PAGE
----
puzzle piece fitting into biiger picture
  • Your friend sits on a plastic outdoor chair, and it cracks, collapsing to the floor under his body weight.
  • You lean against a small table when it collapses, and you tumble to the floor.

These structures were not strong enough to withstand the extra weight, causing them to collapse, with everything falling to the ground.

Clients come to me after experiencing a terrible situation while driving as a driver, a passenger, or an onlooker. The stress, the fear, and the trauma of the experience add a crushing weight to one’s life. This unwanted extra burden often stops damages or slows down everything.

Untangling this to return to everyday life requires work, time and often many struggles. Solutions are many, often requiring a variety of experts and strategies.

So what is my approach to helping a struggling driver?

1. We leave lifestyle anxiety in your hands.

Often this sounds unkind, but I am not an expert concerning what I call lifestyle anxieties. The complexities of any cognitive or physical challenge need your full attention and a broad spectrum of support to manage your challenge. I do not work in this area. I leave this up to you and your support team/systems.

I do, however, focus in detail on your driving skillsets. Our Go Team approach starts immediately. You manage your lifestyle stresses, and I will work on the driving stresses.

2. Driving is an entangled set of skills.

I see four levels of driving skill, each made up of a series of skill sets, all working together to create a foundation on which the more complex skillsets stand.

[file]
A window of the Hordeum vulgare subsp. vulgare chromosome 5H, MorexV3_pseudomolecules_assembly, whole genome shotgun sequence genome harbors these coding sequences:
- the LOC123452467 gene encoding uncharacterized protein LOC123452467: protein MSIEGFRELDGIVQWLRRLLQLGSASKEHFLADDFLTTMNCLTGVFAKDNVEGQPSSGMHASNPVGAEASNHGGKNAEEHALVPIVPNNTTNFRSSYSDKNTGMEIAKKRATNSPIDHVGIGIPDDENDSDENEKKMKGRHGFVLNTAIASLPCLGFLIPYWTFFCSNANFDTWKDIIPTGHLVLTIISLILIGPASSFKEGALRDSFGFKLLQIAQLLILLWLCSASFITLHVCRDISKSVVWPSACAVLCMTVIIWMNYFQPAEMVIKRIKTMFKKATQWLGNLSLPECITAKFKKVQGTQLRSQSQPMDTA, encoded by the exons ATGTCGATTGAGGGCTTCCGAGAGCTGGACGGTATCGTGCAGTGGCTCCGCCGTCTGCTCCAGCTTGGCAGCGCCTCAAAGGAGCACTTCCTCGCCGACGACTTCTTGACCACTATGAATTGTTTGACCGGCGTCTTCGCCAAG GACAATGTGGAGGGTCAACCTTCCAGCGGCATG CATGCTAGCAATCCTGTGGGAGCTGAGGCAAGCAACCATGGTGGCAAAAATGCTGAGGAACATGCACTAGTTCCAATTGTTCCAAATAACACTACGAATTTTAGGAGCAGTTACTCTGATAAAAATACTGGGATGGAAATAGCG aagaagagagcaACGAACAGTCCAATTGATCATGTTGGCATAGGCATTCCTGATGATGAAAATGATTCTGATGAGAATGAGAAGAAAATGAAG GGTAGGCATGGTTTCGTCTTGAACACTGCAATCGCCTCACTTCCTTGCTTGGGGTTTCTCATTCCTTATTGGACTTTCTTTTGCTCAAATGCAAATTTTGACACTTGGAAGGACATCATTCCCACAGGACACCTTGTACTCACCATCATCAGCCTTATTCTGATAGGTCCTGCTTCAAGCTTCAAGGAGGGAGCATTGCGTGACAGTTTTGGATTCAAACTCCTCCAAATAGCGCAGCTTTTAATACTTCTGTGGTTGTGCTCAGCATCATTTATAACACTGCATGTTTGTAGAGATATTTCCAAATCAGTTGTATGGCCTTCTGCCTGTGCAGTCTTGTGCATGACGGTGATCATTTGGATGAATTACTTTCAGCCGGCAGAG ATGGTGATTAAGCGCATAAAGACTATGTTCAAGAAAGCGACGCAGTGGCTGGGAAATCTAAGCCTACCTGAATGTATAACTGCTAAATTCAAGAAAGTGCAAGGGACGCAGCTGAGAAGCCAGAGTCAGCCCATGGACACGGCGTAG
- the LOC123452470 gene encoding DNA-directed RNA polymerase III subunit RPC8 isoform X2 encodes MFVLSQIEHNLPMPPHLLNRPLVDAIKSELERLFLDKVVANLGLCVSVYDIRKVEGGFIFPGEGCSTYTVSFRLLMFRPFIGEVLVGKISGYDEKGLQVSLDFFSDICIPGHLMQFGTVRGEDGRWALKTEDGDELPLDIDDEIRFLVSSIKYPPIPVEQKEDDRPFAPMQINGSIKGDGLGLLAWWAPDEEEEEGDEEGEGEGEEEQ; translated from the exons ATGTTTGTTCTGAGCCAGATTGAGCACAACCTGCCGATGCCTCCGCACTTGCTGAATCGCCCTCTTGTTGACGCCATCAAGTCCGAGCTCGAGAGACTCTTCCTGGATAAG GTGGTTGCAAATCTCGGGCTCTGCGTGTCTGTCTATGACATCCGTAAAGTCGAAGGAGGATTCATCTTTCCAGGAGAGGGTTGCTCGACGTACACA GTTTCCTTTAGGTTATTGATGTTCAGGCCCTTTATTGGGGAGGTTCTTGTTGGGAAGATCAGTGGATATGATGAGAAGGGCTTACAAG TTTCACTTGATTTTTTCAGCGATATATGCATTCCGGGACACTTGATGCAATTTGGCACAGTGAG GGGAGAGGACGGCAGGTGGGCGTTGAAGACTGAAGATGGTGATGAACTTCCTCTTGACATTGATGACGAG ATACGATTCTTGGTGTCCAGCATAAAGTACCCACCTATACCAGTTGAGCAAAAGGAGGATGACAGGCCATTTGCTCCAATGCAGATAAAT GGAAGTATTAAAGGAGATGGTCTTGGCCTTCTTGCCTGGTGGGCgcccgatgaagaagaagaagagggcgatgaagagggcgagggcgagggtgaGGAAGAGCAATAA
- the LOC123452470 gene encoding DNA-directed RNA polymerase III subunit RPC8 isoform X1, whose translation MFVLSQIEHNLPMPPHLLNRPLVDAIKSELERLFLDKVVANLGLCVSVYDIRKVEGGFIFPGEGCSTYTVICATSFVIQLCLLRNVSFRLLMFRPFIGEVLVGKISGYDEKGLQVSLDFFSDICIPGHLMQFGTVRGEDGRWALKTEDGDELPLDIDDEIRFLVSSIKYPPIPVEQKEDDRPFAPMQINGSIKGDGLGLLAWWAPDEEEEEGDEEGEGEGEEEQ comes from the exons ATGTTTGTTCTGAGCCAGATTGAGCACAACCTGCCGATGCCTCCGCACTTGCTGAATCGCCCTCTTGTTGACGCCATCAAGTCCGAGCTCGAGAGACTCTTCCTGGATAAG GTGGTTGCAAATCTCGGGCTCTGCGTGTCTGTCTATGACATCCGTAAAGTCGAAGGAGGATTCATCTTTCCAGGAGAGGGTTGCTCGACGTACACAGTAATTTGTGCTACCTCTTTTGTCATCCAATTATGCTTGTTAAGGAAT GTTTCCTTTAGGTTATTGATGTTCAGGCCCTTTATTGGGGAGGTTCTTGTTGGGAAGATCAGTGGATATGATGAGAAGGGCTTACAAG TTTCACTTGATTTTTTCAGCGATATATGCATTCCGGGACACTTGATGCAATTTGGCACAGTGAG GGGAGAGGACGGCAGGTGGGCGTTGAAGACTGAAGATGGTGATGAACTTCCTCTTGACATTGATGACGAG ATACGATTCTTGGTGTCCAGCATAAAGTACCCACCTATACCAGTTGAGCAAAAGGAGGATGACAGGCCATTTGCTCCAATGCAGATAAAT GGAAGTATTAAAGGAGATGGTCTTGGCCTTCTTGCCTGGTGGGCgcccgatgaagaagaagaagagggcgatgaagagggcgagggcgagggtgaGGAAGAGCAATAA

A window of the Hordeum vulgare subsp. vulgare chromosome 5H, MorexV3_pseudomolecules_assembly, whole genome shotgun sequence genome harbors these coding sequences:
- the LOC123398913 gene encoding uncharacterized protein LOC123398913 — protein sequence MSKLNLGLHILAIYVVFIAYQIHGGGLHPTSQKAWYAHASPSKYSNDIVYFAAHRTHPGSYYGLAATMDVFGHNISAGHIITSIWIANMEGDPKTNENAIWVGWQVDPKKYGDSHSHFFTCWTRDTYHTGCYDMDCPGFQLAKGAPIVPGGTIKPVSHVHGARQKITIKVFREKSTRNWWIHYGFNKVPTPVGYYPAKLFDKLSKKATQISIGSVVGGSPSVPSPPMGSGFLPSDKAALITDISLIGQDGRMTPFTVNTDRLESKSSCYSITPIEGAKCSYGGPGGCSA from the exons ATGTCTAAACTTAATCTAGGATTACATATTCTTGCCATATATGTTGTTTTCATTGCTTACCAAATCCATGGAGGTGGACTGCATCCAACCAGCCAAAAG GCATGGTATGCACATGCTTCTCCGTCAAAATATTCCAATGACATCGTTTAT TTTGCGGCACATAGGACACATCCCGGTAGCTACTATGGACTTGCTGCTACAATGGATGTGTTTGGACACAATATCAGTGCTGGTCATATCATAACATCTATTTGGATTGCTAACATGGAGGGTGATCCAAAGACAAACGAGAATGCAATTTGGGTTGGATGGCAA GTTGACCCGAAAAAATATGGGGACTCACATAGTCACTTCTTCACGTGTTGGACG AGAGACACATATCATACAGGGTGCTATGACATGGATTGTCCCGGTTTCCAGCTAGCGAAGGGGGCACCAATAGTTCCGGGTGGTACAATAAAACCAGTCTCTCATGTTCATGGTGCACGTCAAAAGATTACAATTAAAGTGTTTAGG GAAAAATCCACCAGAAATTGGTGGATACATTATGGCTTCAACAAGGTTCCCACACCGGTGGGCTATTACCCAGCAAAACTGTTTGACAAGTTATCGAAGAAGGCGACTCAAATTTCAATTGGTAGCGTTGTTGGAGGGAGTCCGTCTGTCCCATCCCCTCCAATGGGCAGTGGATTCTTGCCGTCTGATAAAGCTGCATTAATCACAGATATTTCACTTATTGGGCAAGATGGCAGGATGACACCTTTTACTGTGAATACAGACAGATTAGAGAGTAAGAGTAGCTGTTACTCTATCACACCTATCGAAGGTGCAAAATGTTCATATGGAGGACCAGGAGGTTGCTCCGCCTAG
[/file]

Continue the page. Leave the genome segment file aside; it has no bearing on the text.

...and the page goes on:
Any weakness in a lower skillset will cause the higher-level skills to fail, weakening the entire structure.

All four skill sets must be solid and mastered before you move up to a higher awareness, a high skillset, and a higher level of safety/calm with driving.

3. The extra stress situation exposed the weaknesses in your driving.

Many clients want me to jump right into repeating the situation, such as fear of intersections or highways, and use exposure therapy, a short run up onto the highway, to slowly expose them to their fear and reduce that fear.

I can’t entirely agree with this approach as being too direct and too far along the development path to truly solve the root problems.

I believe that the trauma one experiences pressure your entire skillsets forcing any weaknesses to appear. These weaknesses must be repaired before you can deal with the trauma head-on.

4. We work to strengthen your core driving skills.

My proof that this is true includes past clients who have successfully regained total everyday driving without fear after following my approach. Additionally, I noticed that 100% of my anxious clients lack clarity with their core driving skill sets.

I work to deconstruct your skillsets and ensure that the foundational pieces and all four skill levels are solid, mastered and continually improving. This effectively reveals and rebuilds any weakness that the trauma may have uncovered.


A little about our lead instructor COOPER

Comments are closed

Cooper Talks Driving...


All materials are copyright protected and cannot be reproduced without the expressed written consent of iHaveEvolved.com Inc.


Materials presented here are for education purposes only referencing two ICBC materials,Tuning Up Drivers Manual, Learn To Drive Right Manual, training material from the 3 week Driving Instructors Licensing Program and amterials from the GLP classroom certificate Program.

IHaveEvolved.com and Todd Cooper are not responsible for any consequences that may result from use of this material. Throughout these posts references are made to acts and regulations that govern driving in British Columbia.

In the event of a difference between the material here and any of these acts or regulations, the acts and regulations shall apply. For specifc help related to these acts please refer to a professional lawyer or a police office.